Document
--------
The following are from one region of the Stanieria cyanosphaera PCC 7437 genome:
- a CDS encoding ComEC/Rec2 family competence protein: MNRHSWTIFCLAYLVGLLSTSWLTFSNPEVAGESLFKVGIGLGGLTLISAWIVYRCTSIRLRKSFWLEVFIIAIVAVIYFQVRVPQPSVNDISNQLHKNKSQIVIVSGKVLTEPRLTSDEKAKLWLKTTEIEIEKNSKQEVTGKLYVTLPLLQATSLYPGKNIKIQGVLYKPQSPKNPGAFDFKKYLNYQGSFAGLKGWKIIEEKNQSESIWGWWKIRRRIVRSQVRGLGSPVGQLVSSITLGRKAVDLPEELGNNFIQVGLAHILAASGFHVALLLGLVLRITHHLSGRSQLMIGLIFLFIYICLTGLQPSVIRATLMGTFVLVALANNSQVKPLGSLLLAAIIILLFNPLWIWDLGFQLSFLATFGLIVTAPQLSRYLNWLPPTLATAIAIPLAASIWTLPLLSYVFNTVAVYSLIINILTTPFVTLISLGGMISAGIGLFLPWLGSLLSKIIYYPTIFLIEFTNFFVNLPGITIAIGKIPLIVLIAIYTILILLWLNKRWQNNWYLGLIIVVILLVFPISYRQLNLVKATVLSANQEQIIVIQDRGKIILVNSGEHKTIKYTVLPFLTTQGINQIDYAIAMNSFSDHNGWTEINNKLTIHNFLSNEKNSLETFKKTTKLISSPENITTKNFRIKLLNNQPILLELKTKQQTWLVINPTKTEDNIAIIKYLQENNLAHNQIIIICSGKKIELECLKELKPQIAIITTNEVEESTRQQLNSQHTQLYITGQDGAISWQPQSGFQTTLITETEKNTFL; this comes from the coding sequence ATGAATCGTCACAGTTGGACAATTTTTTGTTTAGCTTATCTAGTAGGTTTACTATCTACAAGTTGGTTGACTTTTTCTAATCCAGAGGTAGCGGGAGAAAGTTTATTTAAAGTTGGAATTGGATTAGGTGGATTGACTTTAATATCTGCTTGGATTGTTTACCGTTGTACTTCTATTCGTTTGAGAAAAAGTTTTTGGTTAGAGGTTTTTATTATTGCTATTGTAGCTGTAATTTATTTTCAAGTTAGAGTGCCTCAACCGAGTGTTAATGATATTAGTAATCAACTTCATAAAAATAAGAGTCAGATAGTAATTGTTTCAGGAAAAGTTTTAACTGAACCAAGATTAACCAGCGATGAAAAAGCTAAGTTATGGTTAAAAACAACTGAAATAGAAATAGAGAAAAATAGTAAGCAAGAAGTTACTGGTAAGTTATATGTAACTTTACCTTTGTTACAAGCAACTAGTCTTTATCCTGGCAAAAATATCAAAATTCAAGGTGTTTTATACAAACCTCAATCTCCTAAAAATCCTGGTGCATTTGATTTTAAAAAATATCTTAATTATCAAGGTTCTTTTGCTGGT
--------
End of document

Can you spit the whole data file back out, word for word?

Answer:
The following are from one region of the Stanieria cyanosphaera PCC 7437 genome:
- a CDS encoding ComEC/Rec2 family competence protein: MNRHSWTIFCLAYLVGLLSTSWLTFSNPEVAGESLFKVGIGLGGLTLISAWIVYRCTSIRLRKSFWLEVFIIAIVAVIYFQVRVPQPSVNDISNQLHKNKSQIVIVSGKVLTEPRLTSDEKAKLWLKTTEIEIEKNSKQEVTGKLYVTLPLLQATSLYPGKNIKIQGVLYKPQSPKNPGAFDFKKYLNYQGSFAGLKGWKIIEEKNQSESIWGWWKIRRRIVRSQVRGLGSPVGQLVSSITLGRKAVDLPEELGNNFIQVGLAHILAASGFHVALLLGLVLRITHHLSGRSQLMIGLIFLFIYICLTGLQPSVIRATLMGTFVLVALANNSQVKPLGSLLLAAIIILLFNPLWIWDLGFQLSFLATFGLIVTAPQLSRYLNWLPPTLATAIAIPLAASIWTLPLLSYVFNTVAVYSLIINILTTPFVTLISLGGMISAGIGLFLPWLGSLLSKIIYYPTIFLIEFTNFFVNLPGITIAIGKIPLIVLIAIYTILILLWLNKRWQNNWYLGLIIVVILLVFPISYRQLNLVKATVLSANQEQIIVIQDRGKIILVNSGEHKTIKYTVLPFLTTQGINQIDYAIAMNSFSDHNGWTEINNKLTIHNFLSNEKNSLETFKKTTKLISSPENITTKNFRIKLLNNQPILLELKTKQQTWLVINPTKTEDNIAIIKYLQENNLAHNQIIIICSGKKIELECLKELKPQIAIITTNEVEESTRQQLNSQHTQLYITGQDGAISWQPQSGFQTTLITETEKNTFL; this comes from the coding sequence ATGAATCGTCACAGTTGGACAATTTTTTGTTTAGCTTATCTAGTAGGTTTACTATCTACAAGTTGGTTGACTTTTTCTAATCCAGAGGTAGCGGGAGAAAGTTTATTTAAAGTTGGAATTGGATTAGGTGGATTGACTTTAATATCTGCTTGGATTGTTTACCGTTGTACTTCTATTCGTTTGAGAAAAAGTTTTTGGTTAGAGGTTTTTATTATTGCTATTGTAGCTGTAATTTATTTTCAAGTTAGAGTGCCTCAACCGAGTGTTAATGATATTAGTAATCAACTTCATAAAAATAAGAGTCAGATAGTAATTGTTTCAGGAAAAGTTTTAACTGAACCAAGATTAACCAGCGATGAAAAAGCTAAGTTATGGTTAAAAACAACTGAAATAGAAATAGAGAAAAATAGTAAGCAAGAAGTTACTGGTAAGTTATATGTAACTTTACCTTTGTTACAAGCAACTAGTCTTTATCCTGGCAAAAATATCAAAATTCAAGGTGTTTTATACAAACCTCAATCTCCTAAAAATCCTGGTGCATTTGATTTTAAAAAATATCTTAATTATCAAGGTTCTTTTGCTGGT